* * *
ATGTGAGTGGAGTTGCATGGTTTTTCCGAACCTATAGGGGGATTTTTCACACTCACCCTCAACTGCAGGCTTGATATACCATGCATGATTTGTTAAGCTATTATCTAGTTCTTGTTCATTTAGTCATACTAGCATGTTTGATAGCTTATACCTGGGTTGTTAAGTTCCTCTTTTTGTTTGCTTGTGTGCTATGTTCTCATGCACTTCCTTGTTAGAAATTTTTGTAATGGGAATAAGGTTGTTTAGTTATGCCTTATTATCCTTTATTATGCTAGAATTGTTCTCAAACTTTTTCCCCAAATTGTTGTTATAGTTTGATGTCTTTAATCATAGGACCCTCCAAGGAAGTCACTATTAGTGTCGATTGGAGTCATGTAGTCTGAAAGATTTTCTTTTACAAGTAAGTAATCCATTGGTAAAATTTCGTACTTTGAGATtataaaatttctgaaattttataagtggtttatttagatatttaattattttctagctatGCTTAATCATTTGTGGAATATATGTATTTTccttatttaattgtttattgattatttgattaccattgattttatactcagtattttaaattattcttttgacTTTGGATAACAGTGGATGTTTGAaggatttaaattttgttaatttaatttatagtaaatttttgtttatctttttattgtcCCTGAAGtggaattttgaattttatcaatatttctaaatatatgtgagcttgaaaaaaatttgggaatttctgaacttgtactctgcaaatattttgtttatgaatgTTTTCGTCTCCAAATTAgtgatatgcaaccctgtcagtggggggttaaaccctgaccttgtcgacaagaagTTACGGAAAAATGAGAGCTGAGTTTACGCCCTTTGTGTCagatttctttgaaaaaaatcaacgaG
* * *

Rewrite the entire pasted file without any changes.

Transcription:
ATGTGAGTGGAGTTGCATGGTTTTTCCGAACCTATAGGGGGATTTTTCACACTCACCCTCAACTGCAGGCTTGATATACCATGCATGATTTGTTAAGCTATTATCTAGTTCTTGTTCATTTAGTCATACTAGCATGTTTGATAGCTTATACCTGGGTTGTTAAGTTCCTCTTTTTGTTTGCTTGTGTGCTATGTTCTCATGCACTTCCTTGTTAGAAATTTTTGTAATGGGAATAAGGTTGTTTAGTTATGCCTTATTATCCTTTATTATGCTAGAATTGTTCTCAAACTTTTTCCCCAAATTGTTGTTATAGTTTGATGTCTTTAATCATAGGACCCTCCAAGGAAGTCACTATTAGTGTCGATTGGAGTCATGTAGTCTGAAAGATTTTCTTTTACAAGTAAGTAATCCATTGGTAAAATTTCGTACTTTGAGATtataaaatttctgaaattttataagtggtttatttagatatttaattattttctagctatGCTTAATCATTTGTGGAATATATGTATTTTccttatttaattgtttattgattatttgattaccattgattttatactcagtattttaaattattcttttgacTTTGGATAACAGTGGATGTTTGAaggatttaaattttgttaatttaatttatagtaaatttttgtttatctttttattgtcCCTGAAGtggaattttgaattttatcaatatttctaaatatatgtgagcttgaaaaaaatttgggaatttctgaacttgtactctgcaaatattttgtttatgaatgTTTTCGTCTCCAAATTAgtgatatgcaaccctgtcagtggggggttaaaccctgaccttgtcgacaagaagTTACGGAAAAATGAGAGCTGAGTTTACGCCCTTTGTGTCagatttctttgaaaaaaatcaacgaG